Brain boosting snacks to keep students going through exam season

Brain boosting snacks to keep students going through exam season
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a group of people in a room: There are some healthy snacks that can help boost brain power during exams

Exam season has arrived and here in Scotland, students have begun taking the National 5s, Highers and Advanced Highers.

Anyone who has even sat an exam knows what helps you get through those all important tests, from being well organised when it comes to revision to getting plenty of sleep and taking breaks when needed.

But eating the right food is also really important, especially since the stress of exam season can have many students reaching for energy drinks and sweet snacks for those caffeine and sugar boosts.

Here are five easy, nutritious things to snack on while hitting the books, compiled by health and fitness experts at

Oily fish

Omega 3 is one of the most effective fatty acids as it promotes high brain function and can improve memory. It occurs naturally in oily fish such as salmon mackerel and sardines, all of which are relatively cheap.

Since effective fatty acids cannot be made in the body, it is imperative that this is included in our diet instead.

Blackcurrants and oranges

Oranges and blackcurrants can increase mental agility

Both of these fruits are packed with vitamin C which is known to increase mental agility, alongside reducing anxiety and stress. The natural sugars in fruit are also much healthier and effective than chocolate bars or additives.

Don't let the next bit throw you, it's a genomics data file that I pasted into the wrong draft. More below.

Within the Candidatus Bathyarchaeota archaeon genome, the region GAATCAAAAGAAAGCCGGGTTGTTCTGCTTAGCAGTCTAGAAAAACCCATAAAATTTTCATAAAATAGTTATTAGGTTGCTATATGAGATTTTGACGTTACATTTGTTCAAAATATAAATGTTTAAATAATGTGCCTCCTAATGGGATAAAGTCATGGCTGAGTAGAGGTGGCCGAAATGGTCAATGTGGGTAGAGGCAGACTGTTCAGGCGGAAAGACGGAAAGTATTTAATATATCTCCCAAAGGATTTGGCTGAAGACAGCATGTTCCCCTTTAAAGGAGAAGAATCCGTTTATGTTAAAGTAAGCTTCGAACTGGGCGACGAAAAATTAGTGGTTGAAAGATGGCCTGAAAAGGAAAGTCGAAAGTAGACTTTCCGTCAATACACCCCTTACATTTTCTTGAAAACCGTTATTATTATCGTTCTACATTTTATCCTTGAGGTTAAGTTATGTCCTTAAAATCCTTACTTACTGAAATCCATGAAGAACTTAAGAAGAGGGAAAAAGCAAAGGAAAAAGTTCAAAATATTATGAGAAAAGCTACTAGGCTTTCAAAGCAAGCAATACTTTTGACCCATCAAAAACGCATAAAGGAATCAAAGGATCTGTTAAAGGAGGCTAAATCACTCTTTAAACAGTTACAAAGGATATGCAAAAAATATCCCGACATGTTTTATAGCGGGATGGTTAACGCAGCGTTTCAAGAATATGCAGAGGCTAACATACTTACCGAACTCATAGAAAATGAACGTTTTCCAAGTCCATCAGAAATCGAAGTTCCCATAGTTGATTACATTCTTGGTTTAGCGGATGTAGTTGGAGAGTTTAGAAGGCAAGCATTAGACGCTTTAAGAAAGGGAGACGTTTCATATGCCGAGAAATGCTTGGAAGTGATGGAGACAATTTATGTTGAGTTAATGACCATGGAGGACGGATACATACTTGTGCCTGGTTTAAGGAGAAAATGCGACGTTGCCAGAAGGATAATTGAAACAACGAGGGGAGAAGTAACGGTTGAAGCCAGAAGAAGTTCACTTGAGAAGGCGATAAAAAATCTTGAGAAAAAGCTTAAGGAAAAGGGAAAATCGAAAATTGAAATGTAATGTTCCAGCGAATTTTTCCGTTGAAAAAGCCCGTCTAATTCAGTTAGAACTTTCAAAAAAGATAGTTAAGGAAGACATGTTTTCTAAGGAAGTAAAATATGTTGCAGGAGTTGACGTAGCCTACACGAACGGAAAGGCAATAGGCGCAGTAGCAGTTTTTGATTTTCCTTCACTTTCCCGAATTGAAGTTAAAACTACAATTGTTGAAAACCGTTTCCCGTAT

Nuts are a great source of vitamin E, which can help protect healthy brain function and prevent cognitive decline.

It can also boost the appearance of skin, giving a much-needed glow amid the stress of exams. And for those who prefer to avoid dairy, almond milk is also calcium-rich.


It may be one of the least popular vegetables, but broccoli is a high source of vitamin K, which is known to improve cognitive function and therefore improve brain power and memory.

Skipping greens is a rookie error when it comes to maximising the nutrition in a meal.


Many chemical reactions in our body require water so the rate which our brain processes information is determined by the level of hydration.

While energy drinks may offer a huge burst of energy, it doesn’t last long. It’s recommended to drink eight glasses of H2O a day.

A spokesperson for explained: “A healthy diet is always important, however in times which require higher levels of concentration and a lot of brain power a nutritious diet is vital.

“Endurance is critical, so going for foods which provide a short burst of energy will often leave you feeling unfulfilled and sluggish later on in the day.

“Students can improve their learning by simply swapping out crisps for dried fruits which can make all the difference in the world – after all, one mark could be the difference of a whole grade.”

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